Splitting up may be the right thing to do. To help you recognize the mistakes you may be making now -- and to avoid future missteps -- here are 16 of the biggest and most frequent divorce blunders.
Not paying attention to taxes
If you think your ex did a number on your finances, be prepared to meet your worst enemy. Without keeping a close eye on taxes, your divorce could lead you into a financial train wreck. "Many times, after one spouse takes the house, he or she realizes after a few years it's unaffordable -- and then gets clobbered on the taxes," says Gayle Smith, family lawyer and author of Divorce and Money. "And if one person takes certain stocks, be sure to consider capital gains taxes if you are going to liquidate." The cost of taxes should be factored into every monetary decision you make as you write up your divorce settlement papers.
Being too generous to win back your spouse
If you find yourself on the wrong end of things (that is, being left vs. leaving or you were caught cheating), you may be tempted to win him or her back back by being overly generous. It won't work, says Jill Brooke, editor of First Wives World. "When you're negotiating a divorce, it's a business deal. Do not accept crumbs when you are entitled to half the pie."
Flaunting a new lover
Although you may be ready jump right back into the swinging single lifestyle, it's better to approach dating slowly and cautiously. "The longer you wait, the better," says Vicki Lansky, parenting expert and author of It's Not Your Fault KoKo Bear. Most heartbreaking is the feeling of abandonment children feel when potential parental figures come and go. "The rotating door is hard on children." Flaunting a new love interest around your ex- when divorce wounds are still fresh isn't helpful, either. The best policy is to keep your new romances on the down low until you're sure someone will be sticking around.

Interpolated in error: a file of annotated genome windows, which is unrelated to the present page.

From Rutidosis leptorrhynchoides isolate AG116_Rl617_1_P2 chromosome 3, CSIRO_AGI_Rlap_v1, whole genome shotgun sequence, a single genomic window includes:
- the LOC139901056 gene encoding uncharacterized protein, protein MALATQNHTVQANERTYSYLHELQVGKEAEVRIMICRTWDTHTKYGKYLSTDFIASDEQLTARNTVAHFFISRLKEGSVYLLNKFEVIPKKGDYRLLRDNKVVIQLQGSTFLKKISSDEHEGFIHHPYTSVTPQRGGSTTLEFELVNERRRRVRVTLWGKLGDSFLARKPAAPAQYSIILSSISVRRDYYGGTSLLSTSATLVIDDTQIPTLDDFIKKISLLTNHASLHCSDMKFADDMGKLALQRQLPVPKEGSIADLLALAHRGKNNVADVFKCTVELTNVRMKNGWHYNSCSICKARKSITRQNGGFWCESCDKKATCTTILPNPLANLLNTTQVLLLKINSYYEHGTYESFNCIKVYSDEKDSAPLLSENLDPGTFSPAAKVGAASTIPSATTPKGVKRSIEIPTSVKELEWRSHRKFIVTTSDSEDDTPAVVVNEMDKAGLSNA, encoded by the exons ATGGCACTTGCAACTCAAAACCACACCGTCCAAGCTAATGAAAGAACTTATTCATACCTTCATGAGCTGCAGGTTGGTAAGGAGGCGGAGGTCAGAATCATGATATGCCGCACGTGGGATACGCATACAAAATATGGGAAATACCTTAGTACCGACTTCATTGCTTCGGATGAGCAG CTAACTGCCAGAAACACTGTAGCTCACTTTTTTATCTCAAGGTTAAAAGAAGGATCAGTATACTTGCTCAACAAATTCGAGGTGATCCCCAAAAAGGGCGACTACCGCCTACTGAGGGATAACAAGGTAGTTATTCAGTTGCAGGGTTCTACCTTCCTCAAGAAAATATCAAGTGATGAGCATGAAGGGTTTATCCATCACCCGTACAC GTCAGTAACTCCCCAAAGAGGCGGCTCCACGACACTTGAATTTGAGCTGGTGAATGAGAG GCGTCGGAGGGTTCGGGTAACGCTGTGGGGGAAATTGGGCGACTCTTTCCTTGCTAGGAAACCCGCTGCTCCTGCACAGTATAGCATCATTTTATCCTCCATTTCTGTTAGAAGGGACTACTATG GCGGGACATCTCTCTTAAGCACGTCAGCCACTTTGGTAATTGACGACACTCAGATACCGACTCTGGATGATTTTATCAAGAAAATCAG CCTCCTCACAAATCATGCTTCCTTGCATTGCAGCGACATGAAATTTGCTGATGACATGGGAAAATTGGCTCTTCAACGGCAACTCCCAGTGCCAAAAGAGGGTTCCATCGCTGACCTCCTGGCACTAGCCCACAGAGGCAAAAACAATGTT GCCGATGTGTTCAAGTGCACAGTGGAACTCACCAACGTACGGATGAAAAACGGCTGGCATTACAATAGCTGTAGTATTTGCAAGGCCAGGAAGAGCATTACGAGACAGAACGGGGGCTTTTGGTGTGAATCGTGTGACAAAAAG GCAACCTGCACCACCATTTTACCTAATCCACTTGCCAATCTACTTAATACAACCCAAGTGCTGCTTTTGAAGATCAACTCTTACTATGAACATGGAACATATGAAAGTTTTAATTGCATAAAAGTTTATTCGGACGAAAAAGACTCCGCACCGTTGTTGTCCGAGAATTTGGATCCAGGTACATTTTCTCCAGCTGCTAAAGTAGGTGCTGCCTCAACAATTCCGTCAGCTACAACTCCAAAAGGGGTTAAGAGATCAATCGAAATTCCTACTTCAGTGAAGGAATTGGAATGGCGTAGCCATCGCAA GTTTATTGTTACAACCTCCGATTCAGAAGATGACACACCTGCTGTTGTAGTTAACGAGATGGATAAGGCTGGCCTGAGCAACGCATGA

Making agreements outside the settlement papers
Divorce is not the time for oral agreements. Your ex can promise you the moon, but without clarifying details in your official settlement, these promises won't hold up in court. "Normally there is a clause in the agreement that it is the full agreement and no other papers or oral agreements will be considered," says Smith. It may not feel right to make everything so official, but in the end, your ex- can't snatch away your furniture or deny visitation. You have proof.
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